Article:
If gun control does come, bear in mind it will be just part of a program to prevent such massacres in the future. If you listen to the gaggle of experts and pundits interviewed in the wake of these slaughters, many don't even see gun control as the biggest piece of the puzzle. Other pieces one hears proposed:

1) An end to violent shoot-em-up video games. I hope you like The Sims, because if they have their way, no more Call of Duty or Grand Theft Auto.

2) More attention to mental illness, which threatens to catch people who are eccentric (or even "goth") in the same net as the true crazies. Concentration camps for schizophrenics and bipolars? Maybe not concentration camps but if the mentally ill suffer from public misperceptions now,  things won't get better for them.

3) Throttling the violence available to the public via TV and movies. Imagine a world with no Batman or James Bond movies and no crime/police movies on TV. Instead nothing but chick flicks and "uplifting" or "inspiring" TV shows.

4) Getting God back into our everyday lives, focusing on the schools and on promoting Christian-oriented television.

The lesson: be careful what you wish for, because you may get it along with a few other things you won't like nearly as much.

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You jump from discussing regulation to discussing a ban.  Who here is advocating a ban? 

We learned from prohibition that a ban doesn't work, yet we still regulate alcohol.  Personally, I advocate legalisation with regulation for all illicit drugs.

Why shouldn't regulation of gun access work--if other countries are able to make it work.  Are we so different?  Shouldn't we at least be willing to return to recent levels of regulation on the books?  Why do civilians need assualt weapons?  If you have nothing to hide, a background check is just an annoying formality.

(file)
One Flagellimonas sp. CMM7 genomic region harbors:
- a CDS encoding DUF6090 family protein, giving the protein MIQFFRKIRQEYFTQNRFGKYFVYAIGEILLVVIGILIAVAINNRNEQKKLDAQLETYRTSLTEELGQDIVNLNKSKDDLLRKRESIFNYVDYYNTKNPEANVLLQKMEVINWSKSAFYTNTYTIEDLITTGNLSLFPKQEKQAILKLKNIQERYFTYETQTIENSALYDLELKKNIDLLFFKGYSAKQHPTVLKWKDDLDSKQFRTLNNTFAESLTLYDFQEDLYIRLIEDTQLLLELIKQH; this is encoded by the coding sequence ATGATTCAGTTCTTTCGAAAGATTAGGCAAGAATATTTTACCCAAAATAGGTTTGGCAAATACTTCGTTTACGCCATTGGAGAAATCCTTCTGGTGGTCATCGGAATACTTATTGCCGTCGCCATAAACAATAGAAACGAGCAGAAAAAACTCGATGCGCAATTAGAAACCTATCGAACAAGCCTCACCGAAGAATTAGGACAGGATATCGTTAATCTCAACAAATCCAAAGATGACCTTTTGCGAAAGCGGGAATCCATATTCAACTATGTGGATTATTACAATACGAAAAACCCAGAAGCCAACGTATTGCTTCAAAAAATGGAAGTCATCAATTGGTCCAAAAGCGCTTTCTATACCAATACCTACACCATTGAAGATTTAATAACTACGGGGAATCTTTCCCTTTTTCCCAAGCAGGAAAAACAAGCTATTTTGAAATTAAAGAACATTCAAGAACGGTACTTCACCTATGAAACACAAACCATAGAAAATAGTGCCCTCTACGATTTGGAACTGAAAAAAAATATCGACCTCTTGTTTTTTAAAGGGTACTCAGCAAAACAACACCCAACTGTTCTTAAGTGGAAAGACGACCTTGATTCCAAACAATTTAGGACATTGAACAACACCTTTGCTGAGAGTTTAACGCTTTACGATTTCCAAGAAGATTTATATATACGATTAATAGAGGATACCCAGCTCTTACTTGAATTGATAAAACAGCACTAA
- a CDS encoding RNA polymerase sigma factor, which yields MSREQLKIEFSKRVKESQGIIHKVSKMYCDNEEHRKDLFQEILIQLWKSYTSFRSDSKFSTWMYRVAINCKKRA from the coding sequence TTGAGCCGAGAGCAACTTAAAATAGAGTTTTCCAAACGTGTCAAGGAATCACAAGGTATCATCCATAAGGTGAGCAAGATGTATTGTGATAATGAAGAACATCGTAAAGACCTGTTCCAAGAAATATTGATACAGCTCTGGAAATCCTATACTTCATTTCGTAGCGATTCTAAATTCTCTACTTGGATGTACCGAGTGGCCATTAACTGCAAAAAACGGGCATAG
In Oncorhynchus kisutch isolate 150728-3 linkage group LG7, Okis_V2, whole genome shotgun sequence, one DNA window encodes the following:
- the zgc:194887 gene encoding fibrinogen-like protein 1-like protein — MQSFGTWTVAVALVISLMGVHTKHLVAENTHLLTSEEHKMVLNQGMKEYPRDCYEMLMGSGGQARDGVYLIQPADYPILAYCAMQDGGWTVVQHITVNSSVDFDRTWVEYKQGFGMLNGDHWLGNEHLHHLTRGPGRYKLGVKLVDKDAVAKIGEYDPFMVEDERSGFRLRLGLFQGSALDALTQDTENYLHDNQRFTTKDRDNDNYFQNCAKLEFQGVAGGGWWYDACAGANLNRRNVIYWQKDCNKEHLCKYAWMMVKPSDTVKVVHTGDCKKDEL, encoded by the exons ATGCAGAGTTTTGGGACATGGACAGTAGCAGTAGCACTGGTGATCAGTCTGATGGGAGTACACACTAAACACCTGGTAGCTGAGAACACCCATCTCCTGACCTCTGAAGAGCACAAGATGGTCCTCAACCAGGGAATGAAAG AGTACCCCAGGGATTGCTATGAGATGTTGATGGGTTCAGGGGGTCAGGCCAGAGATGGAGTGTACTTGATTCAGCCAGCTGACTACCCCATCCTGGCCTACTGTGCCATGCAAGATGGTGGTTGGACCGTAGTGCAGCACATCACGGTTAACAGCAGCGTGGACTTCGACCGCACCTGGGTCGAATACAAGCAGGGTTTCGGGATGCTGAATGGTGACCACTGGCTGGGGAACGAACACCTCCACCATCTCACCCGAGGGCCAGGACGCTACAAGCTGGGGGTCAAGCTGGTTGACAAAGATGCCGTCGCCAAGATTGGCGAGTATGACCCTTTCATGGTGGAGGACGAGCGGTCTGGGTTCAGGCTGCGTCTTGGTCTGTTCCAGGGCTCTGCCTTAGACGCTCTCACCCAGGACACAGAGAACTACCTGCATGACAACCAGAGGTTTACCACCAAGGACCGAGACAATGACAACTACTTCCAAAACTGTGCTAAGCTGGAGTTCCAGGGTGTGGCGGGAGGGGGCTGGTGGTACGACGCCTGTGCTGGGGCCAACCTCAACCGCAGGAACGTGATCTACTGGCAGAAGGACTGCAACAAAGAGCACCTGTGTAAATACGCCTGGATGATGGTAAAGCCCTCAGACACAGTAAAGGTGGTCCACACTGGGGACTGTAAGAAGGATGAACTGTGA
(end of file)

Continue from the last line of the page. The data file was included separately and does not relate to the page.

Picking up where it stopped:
Okay, if I grant you all of that, there's Plan B. If I want to go out in a blaze of glory after a massacre and somehow (doubtful as it is) you've managed to make guns totally unavailable to me through legislated regulation, recipes for making explosives are out there (Oklahoma City?), and the ingredients are widely available through grocery and hardware stores. I can make a bomb, set it off, and then blow myself up with a suicide vest after I've enjoyed the carnage.

Plan C involves poisons and is even easier than making explosives.

See my reply to Keiran.

We don't have a problem with frequent domestic bombing or mass poisening.  Homeland security should be equipped to take care of that these types of threats.  Could the availability of assault weapons have something to do with their popularity among spree killers?  Perhaps it is the efficacy and the precision afforded by a assualt weapons that lends them to this type of violence.

Your fallacy is a common one. You ignore the fact that Americans aren't Germans, Japanese, or Icelanders. We are almost uniquely antiauthoritarian and obsessed with preserving our rights. Many people who don't want guns will resist deconstructing to any degree the 2nd Amendment.